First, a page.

When I applied to college a long time ago (1991), I applied to four schools but only went on two interviews. Neither of them went well.
The first one was at Austin College. I didn't actually want to do an interview; I wasn't sure I wanted to apply to Austin College at all. But they were giving tours, and I had a few friends who were students there, so I signed up for an overnight visit. When I registered, they asked if I wanted to do an interview while I was there, and I said "no." The current me really can't understand why the past me turned it down, but I did. When I got to campus for the visit, they asked if I was sure I didn't want to interview while I was already on campus, and this time I thought a little better and said "yeah, ok." So I went into an office with the assistant dean of admissions about two hours later, with no preparation, and only the wrinkled pants and t-shirt I'd brought for a day with some friends. I was tired, awkward, and gave only short, single-sentence replies to her questions. She seemed frustrated with me and didn't seem to know why I was there. I didn't know why I was there. It was horrible.
About a month later I had an interview at Southwestern University. This one went better, almost too well. I had prepared for the interview, or so I thought. I had worked on answers to questions about my strengths as a student, what I liked about the school, and what my ambitions were. I made note cards that I studied. But when I got into the room with the admissions counselor, he pretty much treated me as someone already admitted. That ought to be great, but it left me awkward and unsure how to respond. He tried to recruit me for the lacrosse team. He tried to sell me on the professor-student ratios. He talked about the school's ambitions, not mine. And when it came time for me to talk about myself, nothing I'd prepared was really useful. I was almost as underwhelming as I had been at Austin College.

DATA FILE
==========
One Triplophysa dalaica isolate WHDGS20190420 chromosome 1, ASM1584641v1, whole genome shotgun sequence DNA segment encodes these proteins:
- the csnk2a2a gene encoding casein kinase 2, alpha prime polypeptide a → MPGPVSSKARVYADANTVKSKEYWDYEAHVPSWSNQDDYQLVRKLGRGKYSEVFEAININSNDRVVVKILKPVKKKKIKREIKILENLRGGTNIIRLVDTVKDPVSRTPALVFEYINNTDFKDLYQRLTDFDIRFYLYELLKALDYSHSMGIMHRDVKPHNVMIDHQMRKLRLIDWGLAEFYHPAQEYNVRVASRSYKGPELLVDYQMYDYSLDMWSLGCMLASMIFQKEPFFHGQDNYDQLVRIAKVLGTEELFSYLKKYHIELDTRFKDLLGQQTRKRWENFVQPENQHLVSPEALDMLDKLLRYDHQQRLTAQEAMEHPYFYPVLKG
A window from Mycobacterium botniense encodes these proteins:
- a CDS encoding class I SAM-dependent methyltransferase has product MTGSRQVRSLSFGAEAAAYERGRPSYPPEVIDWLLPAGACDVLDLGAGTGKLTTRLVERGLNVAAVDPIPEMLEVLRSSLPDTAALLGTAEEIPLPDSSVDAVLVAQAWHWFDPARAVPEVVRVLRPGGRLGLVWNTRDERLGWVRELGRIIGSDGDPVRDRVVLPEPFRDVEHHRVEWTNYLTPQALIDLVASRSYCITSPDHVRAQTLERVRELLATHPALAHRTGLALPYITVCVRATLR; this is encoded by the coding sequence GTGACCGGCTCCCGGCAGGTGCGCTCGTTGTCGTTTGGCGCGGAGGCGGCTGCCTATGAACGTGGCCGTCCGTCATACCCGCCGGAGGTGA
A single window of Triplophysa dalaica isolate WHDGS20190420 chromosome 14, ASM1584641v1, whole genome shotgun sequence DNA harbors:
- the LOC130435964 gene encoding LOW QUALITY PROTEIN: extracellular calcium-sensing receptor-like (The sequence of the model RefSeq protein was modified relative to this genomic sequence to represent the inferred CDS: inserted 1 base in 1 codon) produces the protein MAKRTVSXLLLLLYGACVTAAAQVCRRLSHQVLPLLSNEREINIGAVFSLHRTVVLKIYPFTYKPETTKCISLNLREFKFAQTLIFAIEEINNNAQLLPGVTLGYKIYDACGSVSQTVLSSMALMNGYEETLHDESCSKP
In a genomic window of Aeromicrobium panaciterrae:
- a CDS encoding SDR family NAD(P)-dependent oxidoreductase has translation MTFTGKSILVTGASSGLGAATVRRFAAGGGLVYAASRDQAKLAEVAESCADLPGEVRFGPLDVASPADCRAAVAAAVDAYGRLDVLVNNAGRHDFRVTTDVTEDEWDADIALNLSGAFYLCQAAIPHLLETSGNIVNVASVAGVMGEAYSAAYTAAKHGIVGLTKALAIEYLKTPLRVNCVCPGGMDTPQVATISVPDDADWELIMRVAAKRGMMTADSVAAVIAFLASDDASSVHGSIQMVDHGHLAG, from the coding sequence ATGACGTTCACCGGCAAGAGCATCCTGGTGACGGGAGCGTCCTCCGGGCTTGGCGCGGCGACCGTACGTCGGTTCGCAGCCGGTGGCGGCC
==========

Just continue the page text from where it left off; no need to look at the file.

The good news is that I got accepted to both Austin College and Southwestern, and I ended up going to Southwestern. The bad interviews didn't doom me. But I'd like to help you with your approach to interviews so that you can avoid both my pitfalls: being unprepared, and being over-prepared for the wrong interview.
Know yourself. Remember the Five Foundations: don't go into the interview thinking that your goal is to prove to the interviewer that you're worthy. Your goal is to get to the know the school and let the school get to know you. In order to do this, you have to go through the work of getting to know yourself. What are your strongest qualities and attributes? Where have you messed up, and what have you learned from it? What are you hoping to offer the school other than your money and time in a classroom? In what types of situations do you excel? What types of situations are challenges for you? How do you work through and overcome challenges? What are you hoping to get from college that you haven't even told anyone about yet?
Remember that the school already has your transcript and application, or they will soon. So don't spend much time telling them things they already know about you. The interview is one of your best opportunities to prove that you're a person, not a resume. So let your human qualities show.
Know the school. Your interviewer doesn't need you to tell them how great the school is. They already know that. Flattery isn't going to get you far. What you need to know, and what you want to be able to explain, is what specifically about the school makes you think it's a good match for you. Maybe you've already done a lot of research and you know some very specific things about the school that attract you to it. Maybe you haven't. But when you're asked "what makes you interested in our university?" you want to have a better answer than "I hear it's good," or "My friend is applying here so I thought I would too." Before each interview, go through the school's web site and brochures to remind yourself of specific things that draw you to the school. You might feel like they're trivial or silly, but if those factors are important to you then everyone should know.
Your mindset is critical: in any interview, you're not trying to get into college. You're trying to decide if this specific college is a good match for you...and if this specific college thinks you're a good match for it.